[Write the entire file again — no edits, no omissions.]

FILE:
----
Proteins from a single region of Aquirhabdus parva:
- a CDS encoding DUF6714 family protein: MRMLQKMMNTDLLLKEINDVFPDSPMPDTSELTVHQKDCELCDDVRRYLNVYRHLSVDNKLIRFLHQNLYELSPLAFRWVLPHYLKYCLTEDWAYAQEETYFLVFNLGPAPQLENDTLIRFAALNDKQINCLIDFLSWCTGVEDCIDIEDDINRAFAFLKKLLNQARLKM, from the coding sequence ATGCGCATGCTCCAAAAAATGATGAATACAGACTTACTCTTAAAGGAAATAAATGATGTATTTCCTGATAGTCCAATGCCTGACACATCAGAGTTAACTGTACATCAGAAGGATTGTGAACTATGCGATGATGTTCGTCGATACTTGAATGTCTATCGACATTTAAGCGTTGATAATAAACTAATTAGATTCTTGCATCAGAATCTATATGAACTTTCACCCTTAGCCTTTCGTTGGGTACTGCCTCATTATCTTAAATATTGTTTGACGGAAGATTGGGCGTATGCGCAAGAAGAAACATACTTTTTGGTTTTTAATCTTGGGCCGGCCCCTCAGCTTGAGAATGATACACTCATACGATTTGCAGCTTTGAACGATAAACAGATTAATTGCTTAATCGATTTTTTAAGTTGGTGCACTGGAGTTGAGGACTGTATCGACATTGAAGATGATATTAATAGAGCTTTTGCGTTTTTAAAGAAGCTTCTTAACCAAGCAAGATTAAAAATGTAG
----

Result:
Proteins from a single region of Aquirhabdus parva:
- a CDS encoding DUF6714 family protein: MRMLQKMMNTDLLLKEINDVFPDSPMPDTSELTVHQKDCELCDDVRRYLNVYRHLSVDNKLIRFLHQNLYELSPLAFRWVLPHYLKYCLTEDWAYAQEETYFLVFNLGPAPQLENDTLIRFAALNDKQINCLIDFLSWCTGVEDCIDIEDDINRAFAFLKKLLNQARLKM, from the coding sequence ATGCGCATGCTCCAAAAAATGATGAATACAGACTTACTCTTAAAGGAAATAAATGATGTATTTCCTGATAGTCCAATGCCTGACACATCAGAGTTAACTGTACATCAGAAGGATTGTGAACTATGCGATGATGTTCGTCGATACTTGAATGTCTATCGACATTTAAGCGTTGATAATAAACTAATTAGATTCTTGCATCAGAATCTATATGAACTTTCACCCTTAGCCTTTCGTTGGGTACTGCCTCATTATCTTAAATATTGTTTGACGGAAGATTGGGCGTATGCGCAAGAAGAAACATACTTTTTGGTTTTTAATCTTGGGCCGGCCCCTCAGCTTGAGAATGATACACTCATACGATTTGCAGCTTTGAACGATAAACAGATTAATTGCTTAATCGATTTTTTAAGTTGGTGCACTGGAGTTGAGGACTGTATCGACATTGAAGATGATATTAATAGAGCTTTTGCGTTTTTAAAGAAGCTTCTTAACCAAGCAAGATTAAAAATGTAG